Female Heels and the Fallacy of the Strong, Independent Woman: Why today’s heels are the best heels

Nia Jax, WWE

Bull NakanoLike high heels are an integral part of the stereotypical image of femininity, heels are a necessity for wrestling.

Sports entertainment is the name of the game; entertainment needs a story, and a story isn’t a story without conflict.

Unfortunately for us, the conflicts in most female feuds tend to stem from madness and melodrama rather than ambition and the will to prove themselves. There are definite “genres” of female heels and all come with their own problems which avoid admitting the value and quality of the athletes behind the gimmicks. Recently, with the Women’s Revolution, we’ve seen a change, and it’s one I like.

One “genre” that spans wrestling across all time is the female hoss: athletes like Nia Jax or Bull Nakano. (For an excellent view on the possibly harmful nature of Jax’s gimmick, click here.) These women are powerhouses of strength and technical ability, set apart by their size from the normal build favoured by Vince McMahon.

Jax and Nakano are intimidating, no doubt about it. But in terms of the fallacy of the strong female wrestler, they’re the safest. Bull Nakano, especially, with her futuristic look and gravity defying mullet obviously diverges from the stereotypical feminine look. In fact, everything about these women screams: “It’s OK! Don’t panic! I’m not really a strong woman, I promise! Look, I’m not even feminine!”

These athletes seem to me like a safe middle ground. They are presented as other worldly or un-feminine because strong feminine women aren’t realistic, right?  Their talent and presence, although impressive, is disregarded by their being presented as non-women. Their gimmick pays homage to their skill and strength but still avoids announcing them as strong women.

A “genre” that seems to be reserved for the slimmer lady wrestler is the bitchy heel. Often unpredictable, due to their regularly melodramatic character choices, these characters smack of “I’m doing a stereotypically bitchy thing associated with women because Vince wants a male face turn”. Other times, female heels can be truly unpredictable: let’s consider Mickie James. She’s gone down in history after her feud with Trish Stratus in the mid-00s as one of the WWE’s most memorable heels, but is it for the right reasons?

Trish Stratus, Mickie James, WWEIn short, no, not really.

Gimmicks aside, Stratus and James worked fantastically together. Their matches are clean and believable, and both ladies’ acting abilities make for a compelling feud. But what else can we say? James is forced into the image of the “mental lesbian” and her talent totally disregarded – any omission is closely followed by “yeah, but she learnt it all from Trish.” The lesbian angle could have been treated sensitively but, (come on, this is the 00s WWE) James is presented as every small minded man’s wet dream. It’s abundantly clear that this feud was set up so that fans can see a sexual fantasy unfold rather than to showcase the athleticism of the two ladies. Yet again, the bitter pill of the strong lady has to be swallowed with the spoonful of, in this case, offensively portrayed lesbianism and mental illness.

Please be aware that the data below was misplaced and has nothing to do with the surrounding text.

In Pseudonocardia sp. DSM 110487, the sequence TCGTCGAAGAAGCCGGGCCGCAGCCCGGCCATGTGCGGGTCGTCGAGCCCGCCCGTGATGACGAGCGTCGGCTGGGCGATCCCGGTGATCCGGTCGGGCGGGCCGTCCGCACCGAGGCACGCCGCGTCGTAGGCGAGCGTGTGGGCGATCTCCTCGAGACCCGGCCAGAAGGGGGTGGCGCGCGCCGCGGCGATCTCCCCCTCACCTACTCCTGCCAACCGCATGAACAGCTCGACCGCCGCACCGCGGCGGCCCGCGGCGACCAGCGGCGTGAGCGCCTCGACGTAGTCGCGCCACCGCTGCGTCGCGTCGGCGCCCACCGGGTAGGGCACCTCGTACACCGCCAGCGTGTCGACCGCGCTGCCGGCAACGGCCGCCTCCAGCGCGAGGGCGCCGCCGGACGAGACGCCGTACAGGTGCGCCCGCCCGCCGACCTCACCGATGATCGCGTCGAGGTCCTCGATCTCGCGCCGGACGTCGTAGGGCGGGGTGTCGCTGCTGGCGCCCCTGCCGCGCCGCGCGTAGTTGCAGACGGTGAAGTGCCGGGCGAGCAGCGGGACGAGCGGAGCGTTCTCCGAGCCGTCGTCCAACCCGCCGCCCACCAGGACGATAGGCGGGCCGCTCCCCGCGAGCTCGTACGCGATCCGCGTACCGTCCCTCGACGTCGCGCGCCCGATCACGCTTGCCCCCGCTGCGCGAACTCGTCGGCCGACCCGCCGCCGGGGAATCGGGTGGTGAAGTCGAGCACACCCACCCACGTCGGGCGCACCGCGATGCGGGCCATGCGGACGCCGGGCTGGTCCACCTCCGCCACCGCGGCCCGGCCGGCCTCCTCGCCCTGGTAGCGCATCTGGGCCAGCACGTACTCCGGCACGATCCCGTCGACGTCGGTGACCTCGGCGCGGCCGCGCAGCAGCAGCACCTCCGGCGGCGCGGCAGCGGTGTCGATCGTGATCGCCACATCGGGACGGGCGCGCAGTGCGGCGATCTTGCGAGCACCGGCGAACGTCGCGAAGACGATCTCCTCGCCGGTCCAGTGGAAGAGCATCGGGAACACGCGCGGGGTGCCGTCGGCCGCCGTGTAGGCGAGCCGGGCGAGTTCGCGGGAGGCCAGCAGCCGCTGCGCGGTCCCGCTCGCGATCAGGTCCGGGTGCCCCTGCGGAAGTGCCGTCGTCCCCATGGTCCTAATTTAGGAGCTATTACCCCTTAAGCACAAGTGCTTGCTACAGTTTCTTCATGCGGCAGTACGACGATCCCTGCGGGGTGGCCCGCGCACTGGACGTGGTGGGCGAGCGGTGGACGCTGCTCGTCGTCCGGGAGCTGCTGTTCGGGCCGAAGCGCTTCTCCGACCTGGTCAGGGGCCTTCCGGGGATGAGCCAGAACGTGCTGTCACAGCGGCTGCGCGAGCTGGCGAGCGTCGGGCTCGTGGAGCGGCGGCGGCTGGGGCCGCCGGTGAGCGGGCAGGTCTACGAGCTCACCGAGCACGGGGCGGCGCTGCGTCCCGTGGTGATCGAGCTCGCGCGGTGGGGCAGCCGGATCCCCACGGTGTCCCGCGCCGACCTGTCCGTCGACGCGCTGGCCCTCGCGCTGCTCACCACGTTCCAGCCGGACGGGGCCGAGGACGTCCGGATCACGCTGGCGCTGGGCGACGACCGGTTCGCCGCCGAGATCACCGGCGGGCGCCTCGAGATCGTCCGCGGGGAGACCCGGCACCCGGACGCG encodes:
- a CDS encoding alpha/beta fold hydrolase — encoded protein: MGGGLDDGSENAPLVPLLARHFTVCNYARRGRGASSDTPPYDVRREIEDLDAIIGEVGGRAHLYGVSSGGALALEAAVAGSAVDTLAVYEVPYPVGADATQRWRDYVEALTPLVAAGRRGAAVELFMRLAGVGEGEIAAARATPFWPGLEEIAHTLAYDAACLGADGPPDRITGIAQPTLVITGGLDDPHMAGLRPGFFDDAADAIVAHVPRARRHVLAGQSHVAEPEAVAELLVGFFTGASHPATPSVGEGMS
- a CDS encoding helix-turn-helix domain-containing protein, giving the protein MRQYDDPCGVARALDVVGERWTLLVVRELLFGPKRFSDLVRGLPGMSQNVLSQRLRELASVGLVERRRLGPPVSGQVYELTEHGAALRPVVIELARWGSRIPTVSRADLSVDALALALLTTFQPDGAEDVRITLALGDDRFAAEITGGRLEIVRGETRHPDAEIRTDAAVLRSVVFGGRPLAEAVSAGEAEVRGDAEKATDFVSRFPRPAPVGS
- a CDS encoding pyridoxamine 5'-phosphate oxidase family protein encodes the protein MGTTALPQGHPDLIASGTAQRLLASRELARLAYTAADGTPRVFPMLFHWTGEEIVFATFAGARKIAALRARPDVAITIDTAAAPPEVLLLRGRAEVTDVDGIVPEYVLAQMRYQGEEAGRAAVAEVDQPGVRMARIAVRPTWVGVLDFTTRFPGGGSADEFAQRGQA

“Don’t worry! She’s not really talented, she’s mentally ill and delusional!”

Watching Mickie James’ obsession with Trish Stratus play out must be distressing for those who really struggle with mental illness. In their Backlash 2006 match the commentary team wrongly brand what they imply is split personality disorder as schizophrenia and make lewd jokes about threesomes, without calling a single spot. And there are some good ones. We’ve seen again how strong talent is bogged down and fogged over by offensive gimmicks and storylines.

Of course, as I’ve said, the aim is entertainment, but not necessarily realism. So maybe I should lighten up and let them have their dramatic creativity. That’s what the audience wanted, right?

Today’s audience, on the other hand, is far smarter to the business, and they’re demanding more wrestling and less melodrama.

Nowadays, the main eventing female heels are driven by the only thing I’ll accept as realistic: ambition. The Women’s Revolution has brought about that much – and now it’s cool to be a strong woman in the WWE. Sasha Banks, Charlotte, and Becky Lynch are all celebrated for their talent, heels or no. Any heel moves they do make are motivated by their desire to be the best and prove themselves.

Charlotte is my prime example. She originally gained heat by being spiteful, then by using her father to cheat to win matches. Some were asking: but she’s talented enough to hold her own, why does she need Ric Flair there? I was one of them. So Charlotte breaks ties with Ric Flair, yet gains heat for that as well. Here, Charlotte’s heat is somewhat paradoxical. Flair’s interferences were getting to the inappropriate (see: kissing Becky Lynch), so by all accounts, Charlotte going it alone should have been a face turn. But again, she was spiteful, and this time, toward a historic crowd favourite, let alone her dad. Charlotte throws off the oppression of her father and gains heat from it – sound familiar?

Charlotte Flair, WWE

Charlotte’s heel moves entirely stem from her desire to be the best at what she does, unequivocally, and by herself. No smoke and mirrors, no offensive gimmick to hide behind, and she has our respect as a performer. Happily, we’re seeing heels like Charlotte more and more, not only at the top levels but at indie, as well – Jinny in Progress, for starters – obviously, not right across the whole roster, but we’re miles ahead of where we were. The path that Chyna, Ivory, and Molly Holly started down in the past has been reclaimed: strong women in wrestling are no longer a fallacy in our heads.

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